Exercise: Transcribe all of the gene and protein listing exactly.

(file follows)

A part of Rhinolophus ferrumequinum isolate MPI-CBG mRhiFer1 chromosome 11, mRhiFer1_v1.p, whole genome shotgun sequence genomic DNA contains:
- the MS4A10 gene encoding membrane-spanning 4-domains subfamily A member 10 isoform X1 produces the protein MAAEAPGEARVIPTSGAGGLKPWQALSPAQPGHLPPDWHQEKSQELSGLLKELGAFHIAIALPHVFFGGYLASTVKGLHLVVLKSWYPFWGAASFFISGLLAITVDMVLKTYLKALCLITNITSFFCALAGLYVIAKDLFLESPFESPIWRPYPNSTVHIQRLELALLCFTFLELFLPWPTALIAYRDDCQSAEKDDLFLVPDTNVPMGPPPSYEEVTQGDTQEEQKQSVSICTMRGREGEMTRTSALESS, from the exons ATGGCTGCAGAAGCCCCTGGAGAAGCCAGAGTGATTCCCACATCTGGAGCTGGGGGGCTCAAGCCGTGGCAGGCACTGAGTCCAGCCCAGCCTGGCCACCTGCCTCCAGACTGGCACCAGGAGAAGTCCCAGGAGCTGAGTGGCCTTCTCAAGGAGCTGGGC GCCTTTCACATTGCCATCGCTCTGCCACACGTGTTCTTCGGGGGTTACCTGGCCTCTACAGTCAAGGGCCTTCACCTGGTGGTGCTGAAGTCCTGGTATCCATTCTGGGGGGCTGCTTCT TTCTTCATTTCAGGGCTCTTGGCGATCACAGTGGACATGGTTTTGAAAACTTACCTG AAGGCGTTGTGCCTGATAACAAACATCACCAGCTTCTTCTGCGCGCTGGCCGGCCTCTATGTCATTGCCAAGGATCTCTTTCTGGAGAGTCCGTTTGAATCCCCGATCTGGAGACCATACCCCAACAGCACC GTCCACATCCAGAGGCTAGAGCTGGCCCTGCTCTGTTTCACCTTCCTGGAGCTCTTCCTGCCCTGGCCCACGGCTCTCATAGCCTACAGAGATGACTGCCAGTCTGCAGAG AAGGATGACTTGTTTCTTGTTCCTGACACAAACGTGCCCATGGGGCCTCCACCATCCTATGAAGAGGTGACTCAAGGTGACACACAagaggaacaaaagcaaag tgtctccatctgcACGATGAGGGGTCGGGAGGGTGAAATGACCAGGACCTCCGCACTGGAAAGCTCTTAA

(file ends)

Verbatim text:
A part of Rhinolophus ferrumequinum isolate MPI-CBG mRhiFer1 chromosome 11, mRhiFer1_v1.p, whole genome shotgun sequence genomic DNA contains:
- the MS4A10 gene encoding membrane-spanning 4-domains subfamily A member 10 isoform X1 produces the protein MAAEAPGEARVIPTSGAGGLKPWQALSPAQPGHLPPDWHQEKSQELSGLLKELGAFHIAIALPHVFFGGYLASTVKGLHLVVLKSWYPFWGAASFFISGLLAITVDMVLKTYLKALCLITNITSFFCALAGLYVIAKDLFLESPFESPIWRPYPNSTVHIQRLELALLCFTFLELFLPWPTALIAYRDDCQSAEKDDLFLVPDTNVPMGPPPSYEEVTQGDTQEEQKQSVSICTMRGREGEMTRTSALESS, from the exons ATGGCTGCAGAAGCCCCTGGAGAAGCCAGAGTGATTCCCACATCTGGAGCTGGGGGGCTCAAGCCGTGGCAGGCACTGAGTCCAGCCCAGCCTGGCCACCTGCCTCCAGACTGGCACCAGGAGAAGTCCCAGGAGCTGAGTGGCCTTCTCAAGGAGCTGGGC GCCTTTCACATTGCCATCGCTCTGCCACACGTGTTCTTCGGGGGTTACCTGGCCTCTACAGTCAAGGGCCTTCACCTGGTGGTGCTGAAGTCCTGGTATCCATTCTGGGGGGCTGCTTCT TTCTTCATTTCAGGGCTCTTGGCGATCACAGTGGACATGGTTTTGAAAACTTACCTG AAGGCGTTGTGCCTGATAACAAACATCACCAGCTTCTTCTGCGCGCTGGCCGGCCTCTATGTCATTGCCAAGGATCTCTTTCTGGAGAGTCCGTTTGAATCCCCGATCTGGAGACCATACCCCAACAGCACC GTCCACATCCAGAGGCTAGAGCTGGCCCTGCTCTGTTTCACCTTCCTGGAGCTCTTCCTGCCCTGGCCCACGGCTCTCATAGCCTACAGAGATGACTGCCAGTCTGCAGAG AAGGATGACTTGTTTCTTGTTCCTGACACAAACGTGCCCATGGGGCCTCCACCATCCTATGAAGAGGTGACTCAAGGTGACACACAagaggaacaaaagcaaag tgtctccatctgcACGATGAGGGGTCGGGAGGGTGAAATGACCAGGACCTCCGCACTGGAAAGCTCTTAA